Binoculars for Birding

If you’re going outside to watch birds with young people, you might have some questions about how to identify birds and what tools you’ll need.  In this post, we’re sharing our ideas about how to obtain, use, and store a fundamental tool of bird watching: binoculars.

Keep in mind that your group can still be successful bird watchers without binoculars. For example, if you live in the city or have feeders to draw in birds, these feathered visitors might be easiest to see and count without binoculars!  However, if you’ve gone out bird watching and the young people in your group were frustrated since the birds were just too far away to identify, you might want to consider investing in binoculars. You might have questions ranging from “which kind should I buy, and how can I afford them?” to “how do we use and store them?” Here are some tips and guidelines for how to get started with using binoculars on your class bird walks:

Choose the right type of binoculars

Once you start shopping around for binoculars, you’ll see that they will be described by some combination of numbers, like 8×50 or 10×25. These numbers tell you the magnification (first number) and lens diameter (second diameter). So what kind of combination should you be looking for?

It’s easy to think the greater magnification is automatically better, but as it turns out a lower magnification might be best for beginners, especially young people. This is because increasing magnification reduces your field of view, which is the area that you see through your binoculars. This can make finding birds through the binoculars more difficult. We recommend a magnification of 7 or 8.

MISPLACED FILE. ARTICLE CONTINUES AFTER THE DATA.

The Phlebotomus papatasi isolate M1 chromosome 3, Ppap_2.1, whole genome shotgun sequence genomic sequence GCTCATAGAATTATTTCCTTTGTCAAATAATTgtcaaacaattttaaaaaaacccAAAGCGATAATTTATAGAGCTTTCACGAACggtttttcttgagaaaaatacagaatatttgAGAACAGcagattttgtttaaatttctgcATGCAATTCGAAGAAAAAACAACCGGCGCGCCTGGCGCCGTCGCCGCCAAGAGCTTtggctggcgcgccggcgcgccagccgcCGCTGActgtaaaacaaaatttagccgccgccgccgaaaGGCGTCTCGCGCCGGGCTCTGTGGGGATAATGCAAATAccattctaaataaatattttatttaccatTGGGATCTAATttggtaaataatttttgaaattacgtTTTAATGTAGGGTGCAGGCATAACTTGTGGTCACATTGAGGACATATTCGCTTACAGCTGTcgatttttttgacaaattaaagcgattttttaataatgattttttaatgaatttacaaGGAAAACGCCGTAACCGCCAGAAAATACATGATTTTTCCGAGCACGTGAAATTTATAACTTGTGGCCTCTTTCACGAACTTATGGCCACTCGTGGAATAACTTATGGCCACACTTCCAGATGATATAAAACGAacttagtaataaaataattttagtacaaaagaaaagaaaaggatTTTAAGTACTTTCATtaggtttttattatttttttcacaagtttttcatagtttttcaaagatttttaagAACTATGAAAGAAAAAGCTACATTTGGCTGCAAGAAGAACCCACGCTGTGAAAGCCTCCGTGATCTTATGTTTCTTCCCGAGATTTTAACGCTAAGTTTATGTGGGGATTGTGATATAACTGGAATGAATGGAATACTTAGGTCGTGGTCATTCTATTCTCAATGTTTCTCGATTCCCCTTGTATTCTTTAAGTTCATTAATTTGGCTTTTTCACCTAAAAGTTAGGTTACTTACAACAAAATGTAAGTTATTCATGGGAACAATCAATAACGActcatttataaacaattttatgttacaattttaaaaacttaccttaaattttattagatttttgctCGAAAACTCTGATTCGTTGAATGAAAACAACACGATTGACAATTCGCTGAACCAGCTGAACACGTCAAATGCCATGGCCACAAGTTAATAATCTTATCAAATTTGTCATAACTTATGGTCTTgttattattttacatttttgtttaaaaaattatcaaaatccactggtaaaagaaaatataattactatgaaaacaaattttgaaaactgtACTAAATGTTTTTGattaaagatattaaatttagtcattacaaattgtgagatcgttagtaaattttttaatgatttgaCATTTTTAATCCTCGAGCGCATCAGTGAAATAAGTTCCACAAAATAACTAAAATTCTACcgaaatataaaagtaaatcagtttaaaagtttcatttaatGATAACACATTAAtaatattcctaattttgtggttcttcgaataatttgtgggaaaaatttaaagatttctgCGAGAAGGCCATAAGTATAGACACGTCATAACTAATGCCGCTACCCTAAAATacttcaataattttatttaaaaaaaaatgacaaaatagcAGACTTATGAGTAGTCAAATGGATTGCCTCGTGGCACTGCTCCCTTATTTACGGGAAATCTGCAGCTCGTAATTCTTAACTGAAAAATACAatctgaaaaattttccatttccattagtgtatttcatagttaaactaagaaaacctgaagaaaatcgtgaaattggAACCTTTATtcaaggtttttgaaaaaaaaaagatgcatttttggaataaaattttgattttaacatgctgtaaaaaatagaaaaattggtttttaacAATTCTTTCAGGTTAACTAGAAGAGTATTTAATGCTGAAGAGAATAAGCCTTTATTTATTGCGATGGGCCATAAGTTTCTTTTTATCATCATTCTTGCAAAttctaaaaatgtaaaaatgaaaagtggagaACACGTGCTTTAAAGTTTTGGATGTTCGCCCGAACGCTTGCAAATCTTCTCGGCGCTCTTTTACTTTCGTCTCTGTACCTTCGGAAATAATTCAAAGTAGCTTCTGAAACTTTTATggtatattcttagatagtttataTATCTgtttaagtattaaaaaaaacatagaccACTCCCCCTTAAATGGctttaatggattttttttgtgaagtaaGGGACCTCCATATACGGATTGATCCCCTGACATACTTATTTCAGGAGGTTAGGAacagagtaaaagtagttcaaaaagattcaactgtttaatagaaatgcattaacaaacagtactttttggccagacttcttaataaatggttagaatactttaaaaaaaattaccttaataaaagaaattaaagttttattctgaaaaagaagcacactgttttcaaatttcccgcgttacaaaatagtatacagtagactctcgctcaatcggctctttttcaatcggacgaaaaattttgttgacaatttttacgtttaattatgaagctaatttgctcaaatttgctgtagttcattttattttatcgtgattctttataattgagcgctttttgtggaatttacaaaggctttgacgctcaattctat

Lens diameter is less crucial, but should definitely be taken into consideration. Larger lenses will let in more light and provide a brighter, more detailed image, but do consider the fact that large lenses can get bulky and expensive. A lens size of between 25 and 40 should work well for you and your class.

You get what you pay for—so try to invest in quality!

There are plenty of cheap plastic binoculars out there that you can find for under $10.  However, while it is tempting to go for the cheapest option you can find, keep in mind that these cheaper binoculars are likely to break quickly and provide a very poor image. Instead, try to get the best quality binoculars you an afford, because it is more likely that you will be able to use them with your students year after year.  There are a number of good-quality options in the $100-price range, and some binoculars even come with a lifetime guarantee. Whatever brand you buy, consider: What is your budget?  And is it better for you to spend your budget on fewer but higher-quality binoculars this year?

In the Autumn 2013 issue of the Lab of Ornithology’s Living Bird magazine, birding experts suggest good quality binoculars in five different price ranges. Their list of “budget binoculars” includes a pair that they say is particularly good for using with kids.

Storing and Sharing your BinocularsPhil kit

One BirdSleuth teacher purchased a set of binoculars so that each student could use a pair.  He found a big tool box on wheels and lined it with foam for extra padding. The wheels made for easy transportation… they can roll the case right out of the classroom to the school bus. When they go on their yearly wetland field trip, the case can fit on the bus floor between seats or up on an empty seat. He discovered that removing the binocular cases and lens caps helped him keep things simple (and avoided lost lens caps), and also allowed him to easily see the condition of each pair of binoculars without opening individual cases. Other teachers have etched numbers into the binoculars, caps, and cases and created a sign-out sheet so that each student is responsible for the safe return of all supplies.

Familiarize your students with the parts of binoculars and how to use them.

Binoculars are useful science tools, and students should know how to use and respect them.